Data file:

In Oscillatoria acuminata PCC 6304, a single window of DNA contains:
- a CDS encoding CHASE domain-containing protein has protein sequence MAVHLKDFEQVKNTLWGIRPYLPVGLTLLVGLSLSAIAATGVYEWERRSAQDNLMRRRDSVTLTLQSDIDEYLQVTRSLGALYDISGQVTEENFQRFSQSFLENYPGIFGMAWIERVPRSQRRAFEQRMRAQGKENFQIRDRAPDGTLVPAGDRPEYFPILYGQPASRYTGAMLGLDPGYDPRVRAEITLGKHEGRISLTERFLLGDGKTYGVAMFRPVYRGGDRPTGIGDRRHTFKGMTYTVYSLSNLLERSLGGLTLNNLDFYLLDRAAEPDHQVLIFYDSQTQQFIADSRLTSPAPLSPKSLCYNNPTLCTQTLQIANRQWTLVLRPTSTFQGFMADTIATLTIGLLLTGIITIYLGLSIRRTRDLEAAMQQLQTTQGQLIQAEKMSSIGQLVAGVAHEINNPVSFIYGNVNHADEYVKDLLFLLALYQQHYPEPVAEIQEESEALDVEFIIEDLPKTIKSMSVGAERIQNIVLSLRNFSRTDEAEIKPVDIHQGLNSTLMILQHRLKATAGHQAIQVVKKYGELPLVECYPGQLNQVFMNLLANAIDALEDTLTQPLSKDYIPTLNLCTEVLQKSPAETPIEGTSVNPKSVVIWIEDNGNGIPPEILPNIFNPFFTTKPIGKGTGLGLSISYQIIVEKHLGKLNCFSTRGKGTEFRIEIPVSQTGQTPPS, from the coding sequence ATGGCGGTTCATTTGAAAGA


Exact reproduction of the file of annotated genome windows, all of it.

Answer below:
In Oscillatoria acuminata PCC 6304, a single window of DNA contains:
- a CDS encoding CHASE domain-containing protein has protein sequence MAVHLKDFEQVKNTLWGIRPYLPVGLTLLVGLSLSAIAATGVYEWERRSAQDNLMRRRDSVTLTLQSDIDEYLQVTRSLGALYDISGQVTEENFQRFSQSFLENYPGIFGMAWIERVPRSQRRAFEQRMRAQGKENFQIRDRAPDGTLVPAGDRPEYFPILYGQPASRYTGAMLGLDPGYDPRVRAEITLGKHEGRISLTERFLLGDGKTYGVAMFRPVYRGGDRPTGIGDRRHTFKGMTYTVYSLSNLLERSLGGLTLNNLDFYLLDRAAEPDHQVLIFYDSQTQQFIADSRLTSPAPLSPKSLCYNNPTLCTQTLQIANRQWTLVLRPTSTFQGFMADTIATLTIGLLLTGIITIYLGLSIRRTRDLEAAMQQLQTTQGQLIQAEKMSSIGQLVAGVAHEINNPVSFIYGNVNHADEYVKDLLFLLALYQQHYPEPVAEIQEESEALDVEFIIEDLPKTIKSMSVGAERIQNIVLSLRNFSRTDEAEIKPVDIHQGLNSTLMILQHRLKATAGHQAIQVVKKYGELPLVECYPGQLNQVFMNLLANAIDALEDTLTQPLSKDYIPTLNLCTEVLQKSPAETPIEGTSVNPKSVVIWIEDNGNGIPPEILPNIFNPFFTTKPIGKGTGLGLSISYQIIVEKHLGKLNCFSTRGKGTEFRIEIPVSQTGQTPPS, from the coding sequence ATGGCGGTTCATTTGAAAGA